Oil prices were mixed in Asian trade Tuesday as investors weighed the eurozone's mounting debt woes with the prospect of a disruption to Middle East supplies, analysts said.
New York's main contract, West Texas Intermediate crude for delivery in July was up 48 cents at $91.34 per barrel while Brent North Sea crude for July shed three cents to $107.08 in the afternoon.
"Oil prices continue to remain under pressure... with the lack of concrete measures from European policymakers to address the Greek issue weighing heavily on the market," Barclays Capital's analysts wrote in a commentary.
Markets also recoiled on fears that Spain -- the eurozone's fourth largest economy -- would follow Greece, Ireland and Portugal and ask for a bailout after yields on its bonds shot up Monday.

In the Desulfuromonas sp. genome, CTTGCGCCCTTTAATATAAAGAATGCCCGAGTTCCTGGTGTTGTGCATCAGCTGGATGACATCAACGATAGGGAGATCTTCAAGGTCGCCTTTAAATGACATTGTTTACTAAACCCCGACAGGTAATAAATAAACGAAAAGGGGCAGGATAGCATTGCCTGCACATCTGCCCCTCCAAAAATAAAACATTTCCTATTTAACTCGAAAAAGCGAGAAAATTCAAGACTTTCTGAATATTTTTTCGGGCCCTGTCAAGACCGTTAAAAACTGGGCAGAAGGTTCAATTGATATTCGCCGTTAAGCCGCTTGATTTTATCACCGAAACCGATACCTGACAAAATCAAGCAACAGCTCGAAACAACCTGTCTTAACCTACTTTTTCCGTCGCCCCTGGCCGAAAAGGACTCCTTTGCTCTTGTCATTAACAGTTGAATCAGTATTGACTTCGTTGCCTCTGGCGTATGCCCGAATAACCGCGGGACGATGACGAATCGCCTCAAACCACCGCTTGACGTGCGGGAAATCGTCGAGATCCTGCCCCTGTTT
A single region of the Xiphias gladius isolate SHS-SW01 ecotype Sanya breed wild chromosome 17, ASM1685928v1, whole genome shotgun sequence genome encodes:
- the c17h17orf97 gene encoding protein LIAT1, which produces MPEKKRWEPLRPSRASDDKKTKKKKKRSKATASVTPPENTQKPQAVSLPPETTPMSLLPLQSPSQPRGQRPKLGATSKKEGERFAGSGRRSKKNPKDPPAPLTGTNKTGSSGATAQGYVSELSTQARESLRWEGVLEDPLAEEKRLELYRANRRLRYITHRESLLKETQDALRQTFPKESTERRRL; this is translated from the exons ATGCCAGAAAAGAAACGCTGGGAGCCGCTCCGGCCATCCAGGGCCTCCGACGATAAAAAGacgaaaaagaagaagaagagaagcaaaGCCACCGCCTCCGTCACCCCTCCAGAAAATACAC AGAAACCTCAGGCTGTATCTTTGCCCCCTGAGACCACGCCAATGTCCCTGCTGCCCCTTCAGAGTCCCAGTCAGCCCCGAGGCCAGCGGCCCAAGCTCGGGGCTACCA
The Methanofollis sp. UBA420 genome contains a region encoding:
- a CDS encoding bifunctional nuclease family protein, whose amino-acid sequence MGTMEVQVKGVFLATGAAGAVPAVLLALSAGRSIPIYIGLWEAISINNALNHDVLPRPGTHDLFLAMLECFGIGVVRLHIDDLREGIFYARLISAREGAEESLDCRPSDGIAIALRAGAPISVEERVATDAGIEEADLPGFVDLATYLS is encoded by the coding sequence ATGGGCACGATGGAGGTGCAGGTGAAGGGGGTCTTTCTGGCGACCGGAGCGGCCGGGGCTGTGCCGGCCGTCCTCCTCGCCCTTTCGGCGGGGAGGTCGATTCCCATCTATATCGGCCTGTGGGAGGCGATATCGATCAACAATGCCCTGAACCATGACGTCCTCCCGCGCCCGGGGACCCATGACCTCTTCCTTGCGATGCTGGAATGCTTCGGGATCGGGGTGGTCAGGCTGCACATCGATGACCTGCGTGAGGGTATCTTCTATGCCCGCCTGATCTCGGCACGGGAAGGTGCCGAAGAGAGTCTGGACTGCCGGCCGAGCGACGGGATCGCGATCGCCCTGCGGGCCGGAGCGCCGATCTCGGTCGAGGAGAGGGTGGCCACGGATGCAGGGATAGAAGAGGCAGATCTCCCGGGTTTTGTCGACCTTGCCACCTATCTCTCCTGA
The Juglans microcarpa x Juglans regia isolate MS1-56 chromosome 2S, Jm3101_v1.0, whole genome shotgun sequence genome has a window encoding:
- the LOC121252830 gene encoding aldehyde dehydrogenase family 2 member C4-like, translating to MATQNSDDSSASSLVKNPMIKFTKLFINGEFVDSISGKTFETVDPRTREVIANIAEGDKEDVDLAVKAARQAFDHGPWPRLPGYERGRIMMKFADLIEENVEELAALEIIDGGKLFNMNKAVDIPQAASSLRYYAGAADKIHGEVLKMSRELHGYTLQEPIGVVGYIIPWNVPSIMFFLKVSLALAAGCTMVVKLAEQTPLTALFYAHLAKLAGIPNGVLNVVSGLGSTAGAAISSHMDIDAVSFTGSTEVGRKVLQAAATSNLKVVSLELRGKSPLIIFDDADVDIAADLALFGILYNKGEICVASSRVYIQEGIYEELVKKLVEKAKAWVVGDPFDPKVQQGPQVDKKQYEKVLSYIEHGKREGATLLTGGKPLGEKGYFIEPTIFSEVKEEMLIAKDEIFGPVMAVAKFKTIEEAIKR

The rise comes amid investor concerns about the state of the country's banking sector after one of its biggest lenders, Bankia, asked for $24 billion in state aid.
Prime Minister Mariano Rajoy has said the banking troubles would have no impact on efforts to trim the public deficit and denied that it had undermined confidence in Spanish sovereign debt.
Meanwhile, investors are also keeping close watch on the situation in Iran, after the Islamic republic and Western powers failed to reach an agreement on Tehran's nuclear programme, which is thought to mask a nuclear weapons push.
Despite the offer of incentives by the West, Tehran has refused to suspend enrichment of uranium to 20 percent, insisting that it has the right to do so for peaceful purposes.
Iran has threatened to disrupt Middle East oil supplies if it is slapped with further sanctions by the West, while its arch-enemy Israel has not ruled out launching a pre-emptive strike on its nuclear facilities.
"In our view, any sign that the diplomatic track is stalling, or approaching a dead end, will invariably make the military option look more likely," analysts from Barclays Capital said.